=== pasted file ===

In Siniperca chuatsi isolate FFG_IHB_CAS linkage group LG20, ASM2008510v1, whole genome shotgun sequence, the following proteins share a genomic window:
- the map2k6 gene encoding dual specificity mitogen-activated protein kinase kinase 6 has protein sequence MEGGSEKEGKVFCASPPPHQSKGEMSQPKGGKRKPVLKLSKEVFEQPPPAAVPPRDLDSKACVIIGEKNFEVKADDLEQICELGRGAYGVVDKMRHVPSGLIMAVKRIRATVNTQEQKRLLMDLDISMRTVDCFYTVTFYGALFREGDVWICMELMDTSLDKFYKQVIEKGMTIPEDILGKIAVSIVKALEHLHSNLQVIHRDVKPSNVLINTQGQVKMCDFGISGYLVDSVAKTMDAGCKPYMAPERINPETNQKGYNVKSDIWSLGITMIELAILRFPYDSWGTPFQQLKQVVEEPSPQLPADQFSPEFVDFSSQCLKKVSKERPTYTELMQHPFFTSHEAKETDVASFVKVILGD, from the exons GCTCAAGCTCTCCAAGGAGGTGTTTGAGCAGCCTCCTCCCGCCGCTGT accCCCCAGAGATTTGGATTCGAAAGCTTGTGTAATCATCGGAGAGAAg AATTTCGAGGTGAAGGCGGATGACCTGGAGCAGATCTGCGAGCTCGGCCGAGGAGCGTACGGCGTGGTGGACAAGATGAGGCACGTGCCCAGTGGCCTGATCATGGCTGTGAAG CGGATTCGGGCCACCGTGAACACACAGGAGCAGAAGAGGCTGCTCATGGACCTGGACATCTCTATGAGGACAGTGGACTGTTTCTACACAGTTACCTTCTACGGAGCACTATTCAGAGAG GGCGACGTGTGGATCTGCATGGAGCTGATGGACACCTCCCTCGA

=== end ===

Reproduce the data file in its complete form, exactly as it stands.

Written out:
In Siniperca chuatsi isolate FFG_IHB_CAS linkage group LG20, ASM2008510v1, whole genome shotgun sequence, the following proteins share a genomic window:
- the map2k6 gene encoding dual specificity mitogen-activated protein kinase kinase 6 has protein sequence MEGGSEKEGKVFCASPPPHQSKGEMSQPKGGKRKPVLKLSKEVFEQPPPAAVPPRDLDSKACVIIGEKNFEVKADDLEQICELGRGAYGVVDKMRHVPSGLIMAVKRIRATVNTQEQKRLLMDLDISMRTVDCFYTVTFYGALFREGDVWICMELMDTSLDKFYKQVIEKGMTIPEDILGKIAVSIVKALEHLHSNLQVIHRDVKPSNVLINTQGQVKMCDFGISGYLVDSVAKTMDAGCKPYMAPERINPETNQKGYNVKSDIWSLGITMIELAILRFPYDSWGTPFQQLKQVVEEPSPQLPADQFSPEFVDFSSQCLKKVSKERPTYTELMQHPFFTSHEAKETDVASFVKVILGD, from the exons GCTCAAGCTCTCCAAGGAGGTGTTTGAGCAGCCTCCTCCCGCCGCTGT accCCCCAGAGATTTGGATTCGAAAGCTTGTGTAATCATCGGAGAGAAg AATTTCGAGGTGAAGGCGGATGACCTGGAGCAGATCTGCGAGCTCGGCCGAGGAGCGTACGGCGTGGTGGACAAGATGAGGCACGTGCCCAGTGGCCTGATCATGGCTGTGAAG CGGATTCGGGCCACCGTGAACACACAGGAGCAGAAGAGGCTGCTCATGGACCTGGACATCTCTATGAGGACAGTGGACTGTTTCTACACAGTTACCTTCTACGGAGCACTATTCAGAGAG GGCGACGTGTGGATCTGCATGGAGCTGATGGACACCTCCCTCGA